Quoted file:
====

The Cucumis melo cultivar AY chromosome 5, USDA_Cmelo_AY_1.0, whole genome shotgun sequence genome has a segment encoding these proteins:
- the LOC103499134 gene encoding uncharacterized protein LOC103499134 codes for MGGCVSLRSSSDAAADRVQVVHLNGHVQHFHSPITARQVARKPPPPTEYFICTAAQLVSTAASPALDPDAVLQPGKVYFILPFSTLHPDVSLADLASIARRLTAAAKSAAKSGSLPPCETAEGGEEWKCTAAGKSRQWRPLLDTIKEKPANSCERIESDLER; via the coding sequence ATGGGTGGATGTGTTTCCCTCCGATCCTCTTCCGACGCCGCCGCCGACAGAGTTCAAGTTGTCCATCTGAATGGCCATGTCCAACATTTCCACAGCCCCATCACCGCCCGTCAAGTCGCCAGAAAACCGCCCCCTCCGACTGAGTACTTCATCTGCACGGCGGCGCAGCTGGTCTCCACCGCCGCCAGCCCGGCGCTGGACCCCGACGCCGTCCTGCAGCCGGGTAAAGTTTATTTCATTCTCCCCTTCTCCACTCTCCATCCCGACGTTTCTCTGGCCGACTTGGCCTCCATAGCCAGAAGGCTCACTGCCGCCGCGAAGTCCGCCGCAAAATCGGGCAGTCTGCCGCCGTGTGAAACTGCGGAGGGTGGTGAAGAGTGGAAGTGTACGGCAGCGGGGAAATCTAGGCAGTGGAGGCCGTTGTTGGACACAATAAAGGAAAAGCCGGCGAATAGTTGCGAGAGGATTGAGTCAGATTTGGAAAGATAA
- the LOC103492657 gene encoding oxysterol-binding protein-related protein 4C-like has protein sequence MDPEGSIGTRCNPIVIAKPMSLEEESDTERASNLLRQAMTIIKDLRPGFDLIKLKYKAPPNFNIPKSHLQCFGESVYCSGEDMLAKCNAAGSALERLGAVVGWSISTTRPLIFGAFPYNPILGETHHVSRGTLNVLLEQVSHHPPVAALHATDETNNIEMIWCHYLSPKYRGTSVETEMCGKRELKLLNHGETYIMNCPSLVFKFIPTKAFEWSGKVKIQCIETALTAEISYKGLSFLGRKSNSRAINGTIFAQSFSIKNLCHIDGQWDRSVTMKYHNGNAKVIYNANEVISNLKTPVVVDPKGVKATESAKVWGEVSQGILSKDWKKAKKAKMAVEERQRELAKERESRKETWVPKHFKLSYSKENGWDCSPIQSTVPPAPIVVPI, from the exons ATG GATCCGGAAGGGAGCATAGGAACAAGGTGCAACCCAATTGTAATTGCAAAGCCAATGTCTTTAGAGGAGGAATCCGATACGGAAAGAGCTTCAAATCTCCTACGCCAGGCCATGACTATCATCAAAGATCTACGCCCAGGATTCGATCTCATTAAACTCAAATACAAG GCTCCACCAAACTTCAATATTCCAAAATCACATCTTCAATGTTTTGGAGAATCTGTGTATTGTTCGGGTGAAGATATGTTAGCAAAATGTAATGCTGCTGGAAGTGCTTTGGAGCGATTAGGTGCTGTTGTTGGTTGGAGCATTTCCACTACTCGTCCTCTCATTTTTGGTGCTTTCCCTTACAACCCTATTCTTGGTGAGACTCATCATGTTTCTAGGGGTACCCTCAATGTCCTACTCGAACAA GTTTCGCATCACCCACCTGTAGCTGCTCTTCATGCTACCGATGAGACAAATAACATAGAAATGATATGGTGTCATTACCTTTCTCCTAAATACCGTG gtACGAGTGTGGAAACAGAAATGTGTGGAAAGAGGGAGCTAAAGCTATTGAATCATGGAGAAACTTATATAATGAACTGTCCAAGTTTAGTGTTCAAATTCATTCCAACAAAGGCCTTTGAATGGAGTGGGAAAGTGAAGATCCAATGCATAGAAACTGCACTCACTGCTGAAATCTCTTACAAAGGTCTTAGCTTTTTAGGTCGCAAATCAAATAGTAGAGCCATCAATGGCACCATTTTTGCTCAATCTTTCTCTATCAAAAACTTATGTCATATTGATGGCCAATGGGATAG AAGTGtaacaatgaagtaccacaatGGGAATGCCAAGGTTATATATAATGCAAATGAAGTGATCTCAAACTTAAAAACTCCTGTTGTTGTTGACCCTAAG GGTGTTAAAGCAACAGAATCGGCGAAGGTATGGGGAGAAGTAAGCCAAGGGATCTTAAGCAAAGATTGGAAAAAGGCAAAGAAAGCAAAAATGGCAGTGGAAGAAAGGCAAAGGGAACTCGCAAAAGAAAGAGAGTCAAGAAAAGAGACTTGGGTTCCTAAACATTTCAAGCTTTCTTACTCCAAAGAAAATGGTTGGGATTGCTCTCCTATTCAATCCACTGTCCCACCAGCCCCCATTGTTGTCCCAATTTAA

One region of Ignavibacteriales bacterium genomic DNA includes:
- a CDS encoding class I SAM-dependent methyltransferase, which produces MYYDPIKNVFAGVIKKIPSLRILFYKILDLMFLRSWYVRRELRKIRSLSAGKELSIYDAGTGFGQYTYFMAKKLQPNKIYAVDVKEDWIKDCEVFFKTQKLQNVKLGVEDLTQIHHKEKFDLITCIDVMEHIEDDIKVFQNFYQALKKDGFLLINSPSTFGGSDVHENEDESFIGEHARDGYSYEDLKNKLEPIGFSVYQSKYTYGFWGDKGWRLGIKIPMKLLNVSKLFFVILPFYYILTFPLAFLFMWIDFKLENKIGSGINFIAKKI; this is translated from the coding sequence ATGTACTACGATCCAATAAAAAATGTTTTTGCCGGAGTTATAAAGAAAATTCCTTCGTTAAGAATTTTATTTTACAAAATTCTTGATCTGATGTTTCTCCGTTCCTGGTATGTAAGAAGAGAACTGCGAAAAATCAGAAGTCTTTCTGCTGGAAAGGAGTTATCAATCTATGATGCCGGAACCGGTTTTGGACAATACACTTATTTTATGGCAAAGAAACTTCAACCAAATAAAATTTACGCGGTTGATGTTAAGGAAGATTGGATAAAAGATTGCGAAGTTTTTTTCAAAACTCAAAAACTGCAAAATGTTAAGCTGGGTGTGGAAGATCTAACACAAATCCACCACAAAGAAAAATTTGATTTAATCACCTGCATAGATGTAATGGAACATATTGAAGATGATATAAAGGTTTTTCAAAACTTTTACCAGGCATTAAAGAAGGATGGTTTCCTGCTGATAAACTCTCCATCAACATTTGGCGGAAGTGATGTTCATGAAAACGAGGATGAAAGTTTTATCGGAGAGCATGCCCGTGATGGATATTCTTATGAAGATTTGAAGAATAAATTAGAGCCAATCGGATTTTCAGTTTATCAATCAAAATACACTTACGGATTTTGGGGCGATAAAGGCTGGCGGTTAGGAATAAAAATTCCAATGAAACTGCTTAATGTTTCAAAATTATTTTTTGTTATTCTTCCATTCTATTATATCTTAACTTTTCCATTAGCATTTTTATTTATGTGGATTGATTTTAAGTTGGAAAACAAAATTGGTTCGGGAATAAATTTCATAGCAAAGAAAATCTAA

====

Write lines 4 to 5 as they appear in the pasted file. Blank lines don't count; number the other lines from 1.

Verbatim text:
One region of Ignavibacteriales bacterium genomic DNA includes:
- a CDS encoding class I SAM-dependent methyltransferase, which produces MYYDPIKNVFAGVIKKIPSLRILFYKILDLMFLRSWYVRRELRKIRSLSAGKELSIYDAGTGFGQYTYFMAKKLQPNKIYAVDVKEDWIKDCEVFFKTQKLQNVKLGVEDLTQIHHKEKFDLITCIDVMEHIEDDIKVFQNFYQALKKDGFLLINSPSTFGGSDVHENEDESFIGEHARDGYSYEDLKNKLEPIGFSVYQSKYTYGFWGDKGWRLGIKIPMKLLNVSKLFFVILPFYYILTFPLAFLFMWIDFKLENKIGSGINFIAKKI; this is translated from the coding sequence ATGTACTACGATCCAATAAAAAATGTTTTTGCCGGAGTTATAAAGAAAATTCCTTCGTTAAGAATTTTATTTTACAAAATTCTTGATCTGATGTTTCTCCGTTCCTGGTATGTAAGAAGAGAACTGCGAAAAATCAGAAGTCTTTCTGCTGGAAAGGAGTTATCAATCTATGATGCCGGAACCGGTTTTGGACAATACACTTATTTTATGGCAAAGAAACTTCAACCAAATAAAATTTACGCGGTTGATGTTAAGGAAGATTGGATAAAAGATTGCGAAGTTTTTTTCAAAACTCAAAAACTGCAAAATGTTAAGCTGGGTGTGGAAGATCTAACACAAATCCACCACAAAGAAAAATTTGATTTAATCACCTGCATAGATGTAATGGAACATATTGAAGATGATATAAAGGTTTTTCAAAACTTTTACCAGGCATTAAAGAAGGATGGTTTCCTGCTGATAAACTCTCCATCAACATTTGGCGGAAGTGATGTTCATGAAAACGAGGATGAAAGTTTTATCGGAGAGCATGCCCGTGATGGATATTCTTATGAAGATTTGAAGAATAAATTAGAGCCAATCGGATTTTCAGTTTATCAATCAAAATACACTTACGGATTTTGGGGCGATAAAGGCTGGCGGTTAGGAATAAAAATTCCAATGAAACTGCTTAATGTTTCAAAATTATTTTTTGTTATTCTTCCATTCTATTATATCTTAACTTTTCCATTAGCATTTTTATTTATGTGGATTGATTTTAAGTTGGAAAACAAAATTGGTTCGGGAATAAATTTCATAGCAAAGAAAATCTAA